A Tenacious Spirit in Turbulent Times
- 2015 Aug 20
A tenacious spirit is one that keeps a firm hold. That clings or adheres closely. This begs the question, what are we clinging closely to today? Our ideologies, our wills, the ways of the world, the spirit of man, or the Spirit of God, God's teachings in the Bible...the Truth?
Usually when we are pressed hard by life's circumstances or even day to day aggravations , that which we cling to the most will be evident in our speech and actions. When we are faced with moral dilemmas, choices to speak up or speak out on what we profess to believe, the truth of our loyalties will surface in our responses. Don't we want to be found tenaciously clinging to God and the truths manifested in Jesus Christ?
Persistent, determined, dogged, strong-willed, tireless, indefatigable, resolute, patient, unflagging, staunch, steadfast, untiring, unwavering, unswerving, unshakable, unyielding, insistent, these are all characteristics of a tenacious spirit. But what do they practically look like? I think the answer is found in part in the life of Paul and Silas.
Remember when Paul and Silas were traveling and preaching in Macedonia as accounted in Acts chapter 16? Paul and Silas were beaten and imprisoned by magistrates in the city for preaching the gospel to Romans who did not want any part of their message. Let's not skip over that too quickly, Paul and Silas were beaten and imprisoned. That's not part of a normal days work for most missionaries; considering all who profess Jesus should live on mission.
As soon as they were thrown into prison, they were chained in stocks in the inner prison. We should think that at this point, Paul and Silas most wanted to take a nap and lament their situation. However, their reaction is more tenacious than that. At midnight, they began to pray and sing praises unto the Lord--within the hearing of their fellow inmates. Upon their praises, the earth trembles in an earthquake and shakes loose their chains. (Acts 16:26)
The watching lost will always tremble at resounding praise and worship of Jesus even in the midst of staggering injustice in the world.
Consider recently in the case of the church shooting in Charleston, South Carolina. Wasn't the watching world astounded at the display of love and forgiveness in the face of outright evil and hate? The unshakable adherence of God's people to His ways and to prayer during the hardest times, spoke louder to the truth of the message of the gospel than vandalism and complaints of citizens who likewise feel falsely accused and unfairly targeted. (See here.)
Paul and Silas' reactions in the face of false imprisonment and harsh incarceration made a lasting difference leading unto salvation for the prison guard and his family. Rioting and vandalism in Macedonia wouldn't have made as lasting of an impact as the prayer, worship, and faithfulness to both man's law and God's decrees that Paul and Silas demonstrated. Is it any different in our day?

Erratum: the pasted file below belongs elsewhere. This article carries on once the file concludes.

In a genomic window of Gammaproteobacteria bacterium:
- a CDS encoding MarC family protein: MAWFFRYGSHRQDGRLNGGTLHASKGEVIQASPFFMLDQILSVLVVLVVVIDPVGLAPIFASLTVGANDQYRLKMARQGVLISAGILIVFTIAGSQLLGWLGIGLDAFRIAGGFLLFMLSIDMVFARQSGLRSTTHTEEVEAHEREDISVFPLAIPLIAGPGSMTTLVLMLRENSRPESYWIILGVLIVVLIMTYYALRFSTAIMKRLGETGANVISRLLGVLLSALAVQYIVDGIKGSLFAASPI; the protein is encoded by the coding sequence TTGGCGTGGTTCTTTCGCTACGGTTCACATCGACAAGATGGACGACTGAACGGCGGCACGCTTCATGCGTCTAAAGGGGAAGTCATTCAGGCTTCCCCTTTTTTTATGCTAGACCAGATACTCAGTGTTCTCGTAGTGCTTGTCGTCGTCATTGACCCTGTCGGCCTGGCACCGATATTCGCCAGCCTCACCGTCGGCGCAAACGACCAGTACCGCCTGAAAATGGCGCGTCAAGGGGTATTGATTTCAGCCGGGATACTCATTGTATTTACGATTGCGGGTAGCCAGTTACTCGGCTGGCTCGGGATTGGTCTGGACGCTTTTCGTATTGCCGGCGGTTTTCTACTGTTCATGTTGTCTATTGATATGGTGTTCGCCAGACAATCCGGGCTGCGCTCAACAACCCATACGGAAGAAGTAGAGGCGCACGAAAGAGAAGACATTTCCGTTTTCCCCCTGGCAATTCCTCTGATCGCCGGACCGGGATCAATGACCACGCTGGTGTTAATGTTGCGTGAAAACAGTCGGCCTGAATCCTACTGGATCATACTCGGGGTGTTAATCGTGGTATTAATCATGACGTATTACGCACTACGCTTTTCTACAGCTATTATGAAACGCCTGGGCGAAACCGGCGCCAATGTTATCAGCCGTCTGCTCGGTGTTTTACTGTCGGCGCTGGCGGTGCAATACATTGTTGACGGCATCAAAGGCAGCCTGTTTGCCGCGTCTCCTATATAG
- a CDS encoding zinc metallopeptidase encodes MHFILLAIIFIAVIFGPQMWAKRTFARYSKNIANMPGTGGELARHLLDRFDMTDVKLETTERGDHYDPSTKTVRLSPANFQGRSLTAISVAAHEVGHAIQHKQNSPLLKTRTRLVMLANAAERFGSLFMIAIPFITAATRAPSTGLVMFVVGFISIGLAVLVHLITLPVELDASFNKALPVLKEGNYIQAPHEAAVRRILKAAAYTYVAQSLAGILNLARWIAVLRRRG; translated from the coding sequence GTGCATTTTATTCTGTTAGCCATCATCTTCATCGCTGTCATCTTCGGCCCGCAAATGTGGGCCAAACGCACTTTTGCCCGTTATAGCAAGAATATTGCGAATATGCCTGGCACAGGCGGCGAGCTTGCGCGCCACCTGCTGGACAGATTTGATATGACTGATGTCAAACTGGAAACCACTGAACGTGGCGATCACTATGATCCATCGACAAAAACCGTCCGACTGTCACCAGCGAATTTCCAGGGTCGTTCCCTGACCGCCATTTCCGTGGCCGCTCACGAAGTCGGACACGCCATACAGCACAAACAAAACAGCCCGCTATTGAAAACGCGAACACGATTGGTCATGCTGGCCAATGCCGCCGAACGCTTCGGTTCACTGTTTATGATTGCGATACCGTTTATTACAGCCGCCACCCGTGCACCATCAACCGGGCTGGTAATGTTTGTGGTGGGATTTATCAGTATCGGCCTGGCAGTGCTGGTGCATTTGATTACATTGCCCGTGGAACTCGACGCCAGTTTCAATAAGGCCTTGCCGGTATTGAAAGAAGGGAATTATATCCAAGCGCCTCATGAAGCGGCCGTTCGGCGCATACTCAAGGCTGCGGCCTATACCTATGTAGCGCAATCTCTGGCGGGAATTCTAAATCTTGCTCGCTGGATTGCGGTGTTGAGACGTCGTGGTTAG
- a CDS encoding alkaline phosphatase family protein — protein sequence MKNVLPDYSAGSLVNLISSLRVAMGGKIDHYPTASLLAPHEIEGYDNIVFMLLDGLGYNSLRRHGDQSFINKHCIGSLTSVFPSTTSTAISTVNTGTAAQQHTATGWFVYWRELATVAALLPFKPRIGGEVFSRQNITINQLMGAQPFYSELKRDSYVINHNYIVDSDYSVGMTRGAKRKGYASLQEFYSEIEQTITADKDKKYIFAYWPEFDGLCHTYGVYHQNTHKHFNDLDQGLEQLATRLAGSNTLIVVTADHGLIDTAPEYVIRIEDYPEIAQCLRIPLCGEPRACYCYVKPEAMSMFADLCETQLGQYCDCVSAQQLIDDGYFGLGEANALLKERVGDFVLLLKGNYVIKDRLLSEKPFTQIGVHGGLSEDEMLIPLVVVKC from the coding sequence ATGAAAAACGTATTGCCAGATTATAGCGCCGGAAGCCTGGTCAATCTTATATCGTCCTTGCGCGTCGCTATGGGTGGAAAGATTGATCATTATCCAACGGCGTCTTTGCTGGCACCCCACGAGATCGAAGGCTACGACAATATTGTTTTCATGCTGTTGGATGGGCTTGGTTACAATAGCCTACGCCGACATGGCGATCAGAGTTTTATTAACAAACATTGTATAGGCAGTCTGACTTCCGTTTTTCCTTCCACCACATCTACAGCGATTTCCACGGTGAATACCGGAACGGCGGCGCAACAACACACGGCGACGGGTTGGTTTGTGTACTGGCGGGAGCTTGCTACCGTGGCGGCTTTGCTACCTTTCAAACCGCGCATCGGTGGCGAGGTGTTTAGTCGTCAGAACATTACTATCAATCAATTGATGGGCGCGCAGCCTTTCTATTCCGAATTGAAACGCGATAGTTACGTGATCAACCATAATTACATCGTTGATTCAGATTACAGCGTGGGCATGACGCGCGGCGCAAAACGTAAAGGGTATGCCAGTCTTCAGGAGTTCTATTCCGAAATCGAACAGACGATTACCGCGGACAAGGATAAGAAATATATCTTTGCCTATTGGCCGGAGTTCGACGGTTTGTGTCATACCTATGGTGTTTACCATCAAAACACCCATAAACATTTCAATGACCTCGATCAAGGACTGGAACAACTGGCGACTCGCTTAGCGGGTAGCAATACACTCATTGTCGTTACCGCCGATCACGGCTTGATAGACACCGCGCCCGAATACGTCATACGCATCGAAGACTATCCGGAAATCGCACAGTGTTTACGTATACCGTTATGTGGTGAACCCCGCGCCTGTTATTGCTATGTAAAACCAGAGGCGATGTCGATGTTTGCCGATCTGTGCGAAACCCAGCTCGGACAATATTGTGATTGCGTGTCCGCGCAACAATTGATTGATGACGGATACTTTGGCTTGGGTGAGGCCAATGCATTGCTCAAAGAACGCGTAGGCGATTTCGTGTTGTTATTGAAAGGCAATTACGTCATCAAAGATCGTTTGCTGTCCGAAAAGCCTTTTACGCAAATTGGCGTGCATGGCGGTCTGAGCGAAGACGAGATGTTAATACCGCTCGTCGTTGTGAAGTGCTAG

Let us tenaciously cling to the message and methods of the Bible that effect change on minor and major scales both yesterday, today, and tomorrow. The message, method, and mission of the gospel has not veered with the wavering tide of popular opinion and neither should the Church. In these turbulent times when babies are being killed and their parts sold, when Christians are imprisoned and persecuted, when people are turning each to their own way and one against another, faithfulness to our True King, Jesus Christ, will be mocked and labeled treason to our lost and dying world.
In the recently published book by the late Chuck Colson, My Final Word, the author makes the case that the ultimate offense of the gospel is another king. Christians are proclaiming another loyalty. Consider his words:
This explains the resistance of American intellectuals and the cultural elite to the gospel: We are proclaiming another loyalty. When we teach Intelligent Design, for example, we are teaching our kids that there is a higher power to which they are beholden. What does that do to the authority of their teacher, principal, or textbook writer, or other cultural elites who think they really do run the world? To them, Christians are "causing trouble all over the world." But it's inherent in the nature of our message.
Mr. Colson goes on to say that Paul used apologetics to preach to the people at Mars Hill. Interestingly, many sneered at him and only a few became followers. However... should you visit the Acropolis today, he writes, the flag is lowered to half-staff on Good Friday and raised on Easter Sunday morning to full staff.
Two thousand years later what was only the response of a few followers at Mars Hill, or in Macedonia, has now continued to be added to in number. The lesson: Don't loose your tenacity to preach the gospel and live in obedience to Jesus Christ fellow brother and sister. What may seem a small, yet faithful impact in our own lives, cannot be measured in compound interest in the future nor eternity. As David Platt reminds us in his recent book, Counter Culture, we aren't living for today or twenty years from now, we are living for twenty billion years from now.
Be tenacious with the gospel message and methods of Jesus Christ.
You may have the greatest potential impact with your witness when life has you in a corner.
~Ron Cooney, A Match Made in Heaven?